Major US armsmaker Raytheon Technologies has announced a joint venture with Israel’s Rafael to make Israel’s Iron Dome missile defense system inside the United States, with an eye toward sending it to “allies across the globe.”
Raytheon emphasized how successful Israel says Iron Dome is, citing a 90% success rate. That’s used to intercept the makeshift Palestinian rockets, and it is broadly untested with respect to proper missiles or other weapons.
“This will be the first Iron Dome all-up-round facility outside of Israel, and it will help the U.S. Department of Defense and allies across the globe obtain the system for defense of their service members and critical infrastructure,” vice president of Raytheon Missiles & Defense’s land warfare and air defense Sam Deneke said.
According to Defense News:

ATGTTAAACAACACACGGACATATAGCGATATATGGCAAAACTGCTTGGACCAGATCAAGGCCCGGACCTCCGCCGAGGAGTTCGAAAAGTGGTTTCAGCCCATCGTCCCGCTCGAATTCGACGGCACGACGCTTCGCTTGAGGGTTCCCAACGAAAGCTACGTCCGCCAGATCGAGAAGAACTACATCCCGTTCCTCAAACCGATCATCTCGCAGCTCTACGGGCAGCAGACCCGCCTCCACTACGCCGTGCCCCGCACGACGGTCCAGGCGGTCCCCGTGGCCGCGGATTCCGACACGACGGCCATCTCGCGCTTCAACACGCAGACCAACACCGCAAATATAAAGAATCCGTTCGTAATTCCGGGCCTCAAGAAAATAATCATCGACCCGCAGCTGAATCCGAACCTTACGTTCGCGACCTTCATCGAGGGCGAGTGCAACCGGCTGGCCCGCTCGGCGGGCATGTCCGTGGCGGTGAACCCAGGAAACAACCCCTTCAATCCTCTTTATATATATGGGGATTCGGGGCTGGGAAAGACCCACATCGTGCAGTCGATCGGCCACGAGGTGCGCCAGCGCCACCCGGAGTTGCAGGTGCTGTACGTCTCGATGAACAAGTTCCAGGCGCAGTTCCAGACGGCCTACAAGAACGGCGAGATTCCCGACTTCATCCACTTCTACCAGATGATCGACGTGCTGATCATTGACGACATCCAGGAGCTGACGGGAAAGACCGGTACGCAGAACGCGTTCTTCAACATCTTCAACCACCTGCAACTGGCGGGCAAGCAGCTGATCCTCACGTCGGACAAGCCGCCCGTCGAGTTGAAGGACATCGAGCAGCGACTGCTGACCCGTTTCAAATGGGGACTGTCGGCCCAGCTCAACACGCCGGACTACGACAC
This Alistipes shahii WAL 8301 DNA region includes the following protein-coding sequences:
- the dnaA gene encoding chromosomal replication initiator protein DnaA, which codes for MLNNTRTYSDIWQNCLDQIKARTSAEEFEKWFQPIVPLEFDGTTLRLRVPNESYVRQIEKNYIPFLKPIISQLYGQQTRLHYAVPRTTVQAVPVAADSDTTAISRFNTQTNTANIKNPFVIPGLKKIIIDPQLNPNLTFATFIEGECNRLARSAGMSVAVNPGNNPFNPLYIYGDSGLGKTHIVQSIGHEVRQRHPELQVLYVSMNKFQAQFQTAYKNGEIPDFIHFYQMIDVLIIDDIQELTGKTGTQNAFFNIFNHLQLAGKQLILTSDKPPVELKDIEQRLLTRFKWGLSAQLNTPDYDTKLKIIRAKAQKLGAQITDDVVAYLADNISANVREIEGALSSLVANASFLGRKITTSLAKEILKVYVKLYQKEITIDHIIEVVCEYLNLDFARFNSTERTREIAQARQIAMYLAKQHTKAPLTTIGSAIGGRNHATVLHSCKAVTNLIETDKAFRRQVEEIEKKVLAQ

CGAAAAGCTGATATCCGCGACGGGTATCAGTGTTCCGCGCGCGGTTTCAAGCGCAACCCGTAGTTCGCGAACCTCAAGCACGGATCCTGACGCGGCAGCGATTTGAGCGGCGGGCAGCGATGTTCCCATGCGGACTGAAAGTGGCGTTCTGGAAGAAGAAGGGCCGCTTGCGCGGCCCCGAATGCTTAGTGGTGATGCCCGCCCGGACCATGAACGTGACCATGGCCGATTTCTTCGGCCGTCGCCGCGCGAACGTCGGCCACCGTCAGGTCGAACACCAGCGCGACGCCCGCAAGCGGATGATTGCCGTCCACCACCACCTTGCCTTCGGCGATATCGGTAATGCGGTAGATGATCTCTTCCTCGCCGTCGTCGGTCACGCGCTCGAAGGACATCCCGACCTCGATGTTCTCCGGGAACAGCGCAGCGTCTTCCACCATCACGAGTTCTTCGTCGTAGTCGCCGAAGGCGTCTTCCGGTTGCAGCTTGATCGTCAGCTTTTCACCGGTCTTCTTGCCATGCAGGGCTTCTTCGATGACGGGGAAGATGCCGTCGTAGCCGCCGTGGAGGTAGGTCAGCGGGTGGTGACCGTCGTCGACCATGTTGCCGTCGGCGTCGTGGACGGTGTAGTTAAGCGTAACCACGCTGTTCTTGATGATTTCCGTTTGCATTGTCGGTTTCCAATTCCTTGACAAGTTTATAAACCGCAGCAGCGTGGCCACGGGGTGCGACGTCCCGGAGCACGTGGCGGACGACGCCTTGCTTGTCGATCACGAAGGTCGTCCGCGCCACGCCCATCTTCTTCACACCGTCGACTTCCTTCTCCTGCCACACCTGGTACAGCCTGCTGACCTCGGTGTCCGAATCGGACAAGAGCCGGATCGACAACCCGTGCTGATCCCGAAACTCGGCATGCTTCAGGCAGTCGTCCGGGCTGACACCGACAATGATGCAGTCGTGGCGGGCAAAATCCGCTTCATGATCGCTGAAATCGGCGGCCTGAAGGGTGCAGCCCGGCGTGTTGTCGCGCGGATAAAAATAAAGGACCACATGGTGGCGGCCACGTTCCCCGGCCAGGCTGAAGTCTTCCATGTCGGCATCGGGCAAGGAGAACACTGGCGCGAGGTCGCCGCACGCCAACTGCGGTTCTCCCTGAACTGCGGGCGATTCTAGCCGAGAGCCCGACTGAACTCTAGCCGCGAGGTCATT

The U.S. Army has chosen Iron Dome as an interim capability to counter cruise missiles while it continues to develop a future Indirect Fires Protection Capability, or IFPC, to counter those threats as well as enemy drones, rockets, artillery and mortars. Congress mandated the service buy two batteries to cover urgent cruise missile defense gaps, and another set of two if the Army didn’t come up with a way forward for its enduring IFPC.
MIT has done studies on Iron Dome as an interceptor missile, concluding that the success rate is a “deception” and that it is a system which “hardly works,” and almost certainly would have a success rate less than 10 percent.
Collection of archived clips of Iron Dome in action over Israel:
Historically this was important because US aid is used to pay for the Israeli system. If the system doesn’t work, however, it’s likely something other potential customers may want to be aware of.